I will try not to over-bake the use of metaphors in deciding the right ingredients for successful universities! However, I am asking you to consider what makes the best recipe for a top higher education institution – top in terms of research, teaching and engagement.
For far too long we have considered only two dimensions when ranking universities – namely, research and teaching. However, added value from research and teaching is increasingly being seen as resulting from engaging with wider society for cultural, economic and social impact.
Indeed, in the most recent assessment of research outputs from over 52,000 UK academics (REF2014) nearly 7,000 cases of sustained impact contributed 20% to the overall assessment of quality. This was the first time impact of research was reported and linked to funding. Last month’s ‘Success as a Knowledge Economy: Teaching Excellence, Social Mobility & Student Choice‘ White Paper proposed the introduction of a Teaching Excellence Framework (TEF), which seeks to establish a similar link between teaching quality and funding. It also proposes new regulators – the Office for Students (OfS) for TEF and UK Research and Innovation (UKRI) for REF. Details are still to be agreed. However, in addition to measuring teaching quality, TEF will also reflect graduate employment. Perhaps the ultimate measure of success – at least from the students perspective!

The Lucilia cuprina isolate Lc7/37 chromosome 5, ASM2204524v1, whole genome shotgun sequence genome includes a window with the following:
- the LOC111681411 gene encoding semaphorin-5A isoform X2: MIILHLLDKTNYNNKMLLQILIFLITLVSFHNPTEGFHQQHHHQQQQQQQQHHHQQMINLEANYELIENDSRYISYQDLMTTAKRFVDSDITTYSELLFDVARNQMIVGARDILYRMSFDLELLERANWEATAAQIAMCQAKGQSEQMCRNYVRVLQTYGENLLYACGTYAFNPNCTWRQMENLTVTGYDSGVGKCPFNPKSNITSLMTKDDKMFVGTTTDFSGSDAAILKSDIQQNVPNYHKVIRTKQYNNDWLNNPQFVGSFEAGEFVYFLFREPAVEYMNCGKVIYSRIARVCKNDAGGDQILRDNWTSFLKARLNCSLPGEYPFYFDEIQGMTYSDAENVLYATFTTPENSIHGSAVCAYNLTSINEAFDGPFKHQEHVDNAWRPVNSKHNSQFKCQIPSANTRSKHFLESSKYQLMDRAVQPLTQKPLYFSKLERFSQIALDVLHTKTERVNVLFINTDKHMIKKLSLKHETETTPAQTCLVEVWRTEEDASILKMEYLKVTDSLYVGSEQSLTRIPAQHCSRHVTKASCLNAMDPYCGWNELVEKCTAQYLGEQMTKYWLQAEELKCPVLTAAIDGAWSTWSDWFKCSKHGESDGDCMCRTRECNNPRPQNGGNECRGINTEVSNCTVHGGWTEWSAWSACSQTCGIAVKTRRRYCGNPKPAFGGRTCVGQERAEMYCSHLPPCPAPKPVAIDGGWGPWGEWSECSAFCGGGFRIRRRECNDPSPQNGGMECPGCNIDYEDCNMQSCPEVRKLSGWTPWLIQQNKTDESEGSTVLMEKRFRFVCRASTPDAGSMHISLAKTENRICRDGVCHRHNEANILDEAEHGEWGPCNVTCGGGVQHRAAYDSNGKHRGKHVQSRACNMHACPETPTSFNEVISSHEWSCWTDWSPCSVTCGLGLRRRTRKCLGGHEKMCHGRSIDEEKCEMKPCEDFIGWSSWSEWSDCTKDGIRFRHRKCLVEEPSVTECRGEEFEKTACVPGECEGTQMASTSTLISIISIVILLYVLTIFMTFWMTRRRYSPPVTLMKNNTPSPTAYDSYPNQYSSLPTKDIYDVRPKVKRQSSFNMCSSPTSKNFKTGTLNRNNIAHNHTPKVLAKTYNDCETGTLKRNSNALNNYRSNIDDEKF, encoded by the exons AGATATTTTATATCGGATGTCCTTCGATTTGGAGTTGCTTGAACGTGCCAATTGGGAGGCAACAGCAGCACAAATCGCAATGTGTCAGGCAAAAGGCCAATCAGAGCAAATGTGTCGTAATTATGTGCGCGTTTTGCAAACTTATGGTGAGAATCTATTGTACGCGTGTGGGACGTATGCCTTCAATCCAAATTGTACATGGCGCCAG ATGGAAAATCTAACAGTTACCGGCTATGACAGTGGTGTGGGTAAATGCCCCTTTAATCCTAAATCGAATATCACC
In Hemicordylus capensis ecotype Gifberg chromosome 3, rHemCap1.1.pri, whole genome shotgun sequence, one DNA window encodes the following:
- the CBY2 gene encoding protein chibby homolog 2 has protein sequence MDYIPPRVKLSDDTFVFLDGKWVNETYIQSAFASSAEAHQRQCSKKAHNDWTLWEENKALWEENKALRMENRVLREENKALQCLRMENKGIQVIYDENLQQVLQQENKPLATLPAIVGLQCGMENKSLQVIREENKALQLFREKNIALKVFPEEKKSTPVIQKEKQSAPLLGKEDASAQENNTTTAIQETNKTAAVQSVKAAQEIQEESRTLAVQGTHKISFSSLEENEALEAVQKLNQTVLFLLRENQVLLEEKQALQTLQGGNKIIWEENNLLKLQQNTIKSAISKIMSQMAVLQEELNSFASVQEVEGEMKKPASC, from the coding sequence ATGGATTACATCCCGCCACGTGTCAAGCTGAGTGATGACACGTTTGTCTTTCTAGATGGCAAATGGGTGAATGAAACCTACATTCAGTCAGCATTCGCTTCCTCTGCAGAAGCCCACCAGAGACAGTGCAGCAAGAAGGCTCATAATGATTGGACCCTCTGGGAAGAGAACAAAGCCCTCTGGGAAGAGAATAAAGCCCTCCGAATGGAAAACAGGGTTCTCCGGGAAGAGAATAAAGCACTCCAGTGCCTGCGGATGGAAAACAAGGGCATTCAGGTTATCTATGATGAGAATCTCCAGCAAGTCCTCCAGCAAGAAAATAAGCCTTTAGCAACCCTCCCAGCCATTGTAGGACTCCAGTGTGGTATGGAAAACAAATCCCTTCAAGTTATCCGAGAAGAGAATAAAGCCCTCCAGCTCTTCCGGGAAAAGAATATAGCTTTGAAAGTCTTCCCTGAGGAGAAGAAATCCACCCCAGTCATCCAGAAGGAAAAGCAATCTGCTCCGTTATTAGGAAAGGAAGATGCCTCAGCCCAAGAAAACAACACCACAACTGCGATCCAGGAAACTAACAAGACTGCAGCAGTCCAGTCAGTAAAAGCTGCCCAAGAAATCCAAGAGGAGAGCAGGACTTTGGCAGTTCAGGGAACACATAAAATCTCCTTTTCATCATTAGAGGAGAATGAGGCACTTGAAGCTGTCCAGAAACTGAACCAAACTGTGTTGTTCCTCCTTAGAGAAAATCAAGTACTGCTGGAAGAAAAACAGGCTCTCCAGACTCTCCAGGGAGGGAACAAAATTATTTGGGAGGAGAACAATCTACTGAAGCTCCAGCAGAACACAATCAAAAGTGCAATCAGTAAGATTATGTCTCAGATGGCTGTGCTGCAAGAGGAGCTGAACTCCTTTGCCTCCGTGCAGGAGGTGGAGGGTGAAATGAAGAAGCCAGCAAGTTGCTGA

- Loughborough University (49)
- Aston University (35)
- De Montfort University (75)
- Swansea University (26)
- University of Kent (49)
- Coventry University (75)
- Keene University (57)
- University of Surrey (45)
- University of Bath (14)
- Lancaster University (18)
(Only Bath and Lancaster are in the Mock TEF top 10 and REF top 20)
This trend towards increased engagement, as part of achieving excellence in both research and teaching, requires the sector to rethink the recipe for success. The days of engagement being described as third mission or third leg are rapidly disappearing. After all, if we are to make the ultimate chocolate cake, we need three types of chocolate. So, the debate now needs to move to what proportion of each is needed to achieve the different flavours of universities we want.
Professor Nigel Lockett
Associate Dean for Engagement and Professor of Entrepreneurship at Lancaster University Management School